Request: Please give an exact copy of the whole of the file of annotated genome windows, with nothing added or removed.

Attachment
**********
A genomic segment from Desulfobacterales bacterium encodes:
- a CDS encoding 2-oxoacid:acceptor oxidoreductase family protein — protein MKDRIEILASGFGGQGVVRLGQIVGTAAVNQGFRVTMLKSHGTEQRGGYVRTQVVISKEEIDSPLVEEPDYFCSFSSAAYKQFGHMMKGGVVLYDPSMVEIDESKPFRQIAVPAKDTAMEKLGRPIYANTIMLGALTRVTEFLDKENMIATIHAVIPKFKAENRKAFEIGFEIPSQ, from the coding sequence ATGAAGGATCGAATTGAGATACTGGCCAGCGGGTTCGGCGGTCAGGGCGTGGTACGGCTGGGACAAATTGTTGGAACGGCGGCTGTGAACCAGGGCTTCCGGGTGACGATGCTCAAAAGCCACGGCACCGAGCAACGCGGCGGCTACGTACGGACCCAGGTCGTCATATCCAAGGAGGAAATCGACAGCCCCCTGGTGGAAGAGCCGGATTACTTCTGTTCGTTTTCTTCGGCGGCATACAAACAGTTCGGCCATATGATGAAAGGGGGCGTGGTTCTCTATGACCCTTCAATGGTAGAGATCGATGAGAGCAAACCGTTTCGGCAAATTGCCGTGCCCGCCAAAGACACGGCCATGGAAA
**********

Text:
A genomic segment from Desulfobacterales bacterium encodes:
- a CDS encoding 2-oxoacid:acceptor oxidoreductase family protein — protein MKDRIEILASGFGGQGVVRLGQIVGTAAVNQGFRVTMLKSHGTEQRGGYVRTQVVISKEEIDSPLVEEPDYFCSFSSAAYKQFGHMMKGGVVLYDPSMVEIDESKPFRQIAVPAKDTAMEKLGRPIYANTIMLGALTRVTEFLDKENMIATIHAVIPKFKAENRKAFEIGFEIPSQ, from the coding sequence ATGAAGGATCGAATTGAGATACTGGCCAGCGGGTTCGGCGGTCAGGGCGTGGTACGGCTGGGACAAATTGTTGGAACGGCGGCTGTGAACCAGGGCTTCCGGGTGACGATGCTCAAAAGCCACGGCACCGAGCAACGCGGCGGCTACGTACGGACCCAGGTCGTCATATCCAAGGAGGAAATCGACAGCCCCCTGGTGGAAGAGCCGGATTACTTCTGTTCGTTTTCTTCGGCGGCATACAAACAGTTCGGCCATATGATGAAAGGGGGCGTGGTTCTCTATGACCCTTCAATGGTAGAGATCGATGAGAGCAAACCGTTTCGGCAAATTGCCGTGCCCGCCAAAGACACGGCCATGGAAA